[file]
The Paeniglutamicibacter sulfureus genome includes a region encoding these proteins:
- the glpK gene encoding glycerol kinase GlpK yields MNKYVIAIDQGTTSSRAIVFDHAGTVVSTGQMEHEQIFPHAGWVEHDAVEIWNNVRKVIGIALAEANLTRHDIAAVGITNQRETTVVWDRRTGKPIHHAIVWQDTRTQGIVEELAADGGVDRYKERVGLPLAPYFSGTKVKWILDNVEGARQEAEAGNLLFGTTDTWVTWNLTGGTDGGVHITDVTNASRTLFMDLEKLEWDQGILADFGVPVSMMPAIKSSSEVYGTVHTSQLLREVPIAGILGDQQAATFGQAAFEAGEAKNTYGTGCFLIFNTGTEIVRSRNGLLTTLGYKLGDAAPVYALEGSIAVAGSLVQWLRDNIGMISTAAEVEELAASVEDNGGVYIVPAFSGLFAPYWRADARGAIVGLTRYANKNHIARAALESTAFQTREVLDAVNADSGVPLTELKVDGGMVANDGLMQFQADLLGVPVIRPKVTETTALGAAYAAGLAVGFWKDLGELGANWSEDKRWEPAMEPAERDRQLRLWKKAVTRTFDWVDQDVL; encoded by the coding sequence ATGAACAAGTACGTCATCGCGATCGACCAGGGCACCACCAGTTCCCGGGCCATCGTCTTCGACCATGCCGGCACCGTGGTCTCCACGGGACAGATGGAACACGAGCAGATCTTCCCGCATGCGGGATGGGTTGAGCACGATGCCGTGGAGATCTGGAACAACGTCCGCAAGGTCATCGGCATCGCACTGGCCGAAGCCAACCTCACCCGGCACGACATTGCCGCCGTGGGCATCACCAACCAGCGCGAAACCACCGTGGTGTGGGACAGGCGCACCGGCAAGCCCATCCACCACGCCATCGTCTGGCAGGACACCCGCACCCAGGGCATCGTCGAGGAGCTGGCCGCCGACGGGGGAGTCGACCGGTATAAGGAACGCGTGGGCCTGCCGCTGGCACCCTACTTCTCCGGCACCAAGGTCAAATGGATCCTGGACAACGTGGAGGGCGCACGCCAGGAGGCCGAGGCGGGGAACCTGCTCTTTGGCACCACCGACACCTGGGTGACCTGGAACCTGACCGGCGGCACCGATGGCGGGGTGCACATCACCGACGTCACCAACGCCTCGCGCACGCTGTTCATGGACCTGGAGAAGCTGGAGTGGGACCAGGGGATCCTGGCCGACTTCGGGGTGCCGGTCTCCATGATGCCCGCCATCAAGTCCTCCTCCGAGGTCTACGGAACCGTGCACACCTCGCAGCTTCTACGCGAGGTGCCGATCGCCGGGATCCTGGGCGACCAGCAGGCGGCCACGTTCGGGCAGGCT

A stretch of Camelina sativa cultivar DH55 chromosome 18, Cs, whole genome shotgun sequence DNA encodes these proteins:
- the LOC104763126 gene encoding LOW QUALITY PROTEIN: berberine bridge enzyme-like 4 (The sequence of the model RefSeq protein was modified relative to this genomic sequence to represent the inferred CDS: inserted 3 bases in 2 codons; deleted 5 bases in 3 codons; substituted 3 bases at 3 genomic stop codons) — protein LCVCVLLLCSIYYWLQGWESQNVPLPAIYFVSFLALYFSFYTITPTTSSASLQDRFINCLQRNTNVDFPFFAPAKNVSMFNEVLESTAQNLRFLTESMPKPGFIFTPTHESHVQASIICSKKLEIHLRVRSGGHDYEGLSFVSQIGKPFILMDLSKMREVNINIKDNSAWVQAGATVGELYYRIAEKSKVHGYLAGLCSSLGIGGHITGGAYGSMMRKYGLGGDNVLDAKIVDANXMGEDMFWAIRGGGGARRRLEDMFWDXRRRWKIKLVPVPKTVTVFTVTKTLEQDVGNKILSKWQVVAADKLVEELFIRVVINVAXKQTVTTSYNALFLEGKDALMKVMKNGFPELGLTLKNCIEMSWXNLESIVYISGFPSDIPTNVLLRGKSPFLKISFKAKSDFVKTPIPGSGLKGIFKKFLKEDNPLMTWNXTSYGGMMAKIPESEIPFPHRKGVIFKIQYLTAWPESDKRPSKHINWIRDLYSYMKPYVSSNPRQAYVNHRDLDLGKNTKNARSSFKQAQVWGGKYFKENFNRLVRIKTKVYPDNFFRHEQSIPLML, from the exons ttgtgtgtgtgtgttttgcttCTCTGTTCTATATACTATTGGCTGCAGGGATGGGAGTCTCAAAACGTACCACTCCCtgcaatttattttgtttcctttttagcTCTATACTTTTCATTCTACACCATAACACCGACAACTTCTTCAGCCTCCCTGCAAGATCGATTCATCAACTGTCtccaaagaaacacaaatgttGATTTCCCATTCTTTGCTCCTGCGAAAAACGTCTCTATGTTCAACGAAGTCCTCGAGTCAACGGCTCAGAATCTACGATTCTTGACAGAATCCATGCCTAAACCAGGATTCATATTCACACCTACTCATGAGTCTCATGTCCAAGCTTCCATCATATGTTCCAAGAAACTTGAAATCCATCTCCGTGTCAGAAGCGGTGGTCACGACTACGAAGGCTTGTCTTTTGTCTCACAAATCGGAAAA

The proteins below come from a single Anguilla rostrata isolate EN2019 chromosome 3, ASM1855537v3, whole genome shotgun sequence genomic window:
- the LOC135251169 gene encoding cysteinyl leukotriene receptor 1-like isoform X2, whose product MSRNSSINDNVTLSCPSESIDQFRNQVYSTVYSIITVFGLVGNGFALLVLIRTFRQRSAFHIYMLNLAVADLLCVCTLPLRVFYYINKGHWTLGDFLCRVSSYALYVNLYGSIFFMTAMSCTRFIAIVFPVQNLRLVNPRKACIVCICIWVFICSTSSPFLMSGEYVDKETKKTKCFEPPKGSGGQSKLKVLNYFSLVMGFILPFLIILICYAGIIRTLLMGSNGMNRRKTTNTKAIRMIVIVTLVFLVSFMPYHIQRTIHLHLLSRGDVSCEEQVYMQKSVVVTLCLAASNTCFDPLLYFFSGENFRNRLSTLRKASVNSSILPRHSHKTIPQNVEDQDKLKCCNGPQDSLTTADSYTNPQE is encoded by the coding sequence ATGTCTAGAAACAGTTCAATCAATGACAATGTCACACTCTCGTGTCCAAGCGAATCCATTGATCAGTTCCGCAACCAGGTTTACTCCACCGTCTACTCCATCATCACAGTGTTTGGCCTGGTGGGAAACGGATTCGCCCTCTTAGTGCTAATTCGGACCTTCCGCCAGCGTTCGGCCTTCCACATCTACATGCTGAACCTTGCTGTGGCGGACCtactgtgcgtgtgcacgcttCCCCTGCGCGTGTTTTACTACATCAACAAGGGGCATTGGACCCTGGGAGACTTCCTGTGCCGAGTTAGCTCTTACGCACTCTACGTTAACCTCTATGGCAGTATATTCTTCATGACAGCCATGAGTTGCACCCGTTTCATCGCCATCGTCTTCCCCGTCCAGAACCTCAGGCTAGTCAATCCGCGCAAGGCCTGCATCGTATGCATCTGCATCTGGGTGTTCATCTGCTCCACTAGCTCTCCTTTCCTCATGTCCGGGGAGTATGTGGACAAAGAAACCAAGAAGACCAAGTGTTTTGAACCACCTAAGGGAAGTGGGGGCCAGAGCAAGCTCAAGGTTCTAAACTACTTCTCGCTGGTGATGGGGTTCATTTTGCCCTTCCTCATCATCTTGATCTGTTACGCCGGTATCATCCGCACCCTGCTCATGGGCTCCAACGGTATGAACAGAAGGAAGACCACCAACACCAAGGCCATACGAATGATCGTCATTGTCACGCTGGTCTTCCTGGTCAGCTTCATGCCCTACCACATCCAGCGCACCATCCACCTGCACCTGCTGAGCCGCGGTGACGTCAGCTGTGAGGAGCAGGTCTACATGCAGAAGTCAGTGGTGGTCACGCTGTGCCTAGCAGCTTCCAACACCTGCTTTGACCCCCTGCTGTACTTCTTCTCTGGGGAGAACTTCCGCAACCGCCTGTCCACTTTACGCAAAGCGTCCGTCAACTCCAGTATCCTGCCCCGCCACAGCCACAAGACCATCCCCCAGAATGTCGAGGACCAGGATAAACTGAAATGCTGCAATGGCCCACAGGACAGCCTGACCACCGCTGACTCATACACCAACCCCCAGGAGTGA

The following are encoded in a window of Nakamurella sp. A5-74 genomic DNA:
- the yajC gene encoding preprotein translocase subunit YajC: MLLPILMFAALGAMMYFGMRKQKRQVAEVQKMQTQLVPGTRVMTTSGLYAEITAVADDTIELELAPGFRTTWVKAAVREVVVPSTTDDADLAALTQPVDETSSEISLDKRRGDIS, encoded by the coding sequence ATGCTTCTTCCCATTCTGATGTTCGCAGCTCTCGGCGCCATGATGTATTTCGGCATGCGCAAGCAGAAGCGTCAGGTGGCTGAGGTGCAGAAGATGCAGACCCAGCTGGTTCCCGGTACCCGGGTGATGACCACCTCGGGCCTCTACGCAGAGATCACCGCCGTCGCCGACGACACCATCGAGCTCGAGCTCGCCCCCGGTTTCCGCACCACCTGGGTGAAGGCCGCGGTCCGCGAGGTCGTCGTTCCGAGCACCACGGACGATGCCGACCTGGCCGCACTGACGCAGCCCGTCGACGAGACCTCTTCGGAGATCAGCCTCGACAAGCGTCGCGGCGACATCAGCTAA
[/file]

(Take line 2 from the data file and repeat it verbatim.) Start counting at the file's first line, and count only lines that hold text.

- the glpK gene encoding glycerol kinase GlpK yields MNKYVIAIDQGTTSSRAIVFDHAGTVVSTGQMEHEQIFPHAGWVEHDAVEIWNNVRKVIGIALAEANLTRHDIAAVGITNQRETTVVWDRRTGKPIHHAIVWQDTRTQGIVEELAADGGVDRYKERVGLPLAPYFSGTKVKWILDNVEGARQEAEAGNLLFGTTDTWVTWNLTGGTDGGVHITDVTNASRTLFMDLEKLEWDQGILADFGVPVSMMPAIKSSSEVYGTVHTSQLLREVPIAGILGDQQAATFGQAAFEAGEAKNTYGTGCFLIFNTGTEIVRSRNGLLTTLGYKLGDAAPVYALEGSIAVAGSLVQWLRDNIGMISTAAEVEELAASVEDNGGVYIVPAFSGLFAPYWRADARGAIVGLTRYANKNHIARAALESTAFQTREVLDAVNADSGVPLTELKVDGGMVANDGLMQFQADLLGVPVIRPKVTETTALGAAYAAGLAVGFWKDLGELGANWSEDKRWEPAMEPAERDRQLRLWKKAVTRTFDWVDQDVL; encoded by the coding sequence ATGAACAAGTACGTCATCGCGATCGACCAGGGCACCACCAGTTCCCGGGCCATCGTCTTCGACCATGCCGGCACCGTGGTCTCCACGGGACAGATGGAACACGAGCAGATCTTCCCGCATGCGGGATGGGTTGAGCACGATGCCGTGGAGATCTGGAACAACGTCCGCAAGGTCATCGGCATCGCACTGGCCGAAGCCAACCTCACCCGGCACGACATTGCCGCCGTGGGCATCACCAACCAGCGCGAAACCACCGTGGTGTGGGACAGGCGCACCGGCAAGCCCATCCACCACGCCATCGTCTGGCAGGACACCCGCACCCAGGGCATCGTCGAGGAGCTGGCCGCCGACGGGGGAGTCGACCGGTATAAGGAACGCGTGGGCCTGCCGCTGGCACCCTACTTCTCCGGCACCAAGGTCAAATGGATCCTGGACAACGTGGAGGGCGCACGCCAGGAGGCCGAGGCGGGGAACCTGCTCTTTGGCACCACCGACACCTGGGTGACCTGGAACCTGACCGGCGGCACCGATGGCGGGGTGCACATCACCGACGTCACCAACGCCTCGCGCACGCTGTTCATGGACCTGGAGAAGCTGGAGTGGGACCAGGGGATCCTGGCCGACTTCGGGGTGCCGGTCTCCATGATGCCCGCCATCAAGTCCTCCTCCGAGGTCTACGGAACCGTGCACACCTCGCAGCTTCTACGCGAGGTGCCGATCGCCGGGATCCTGGGCGACCAGCAGGCGGCCACGTTCGGGCAGGCT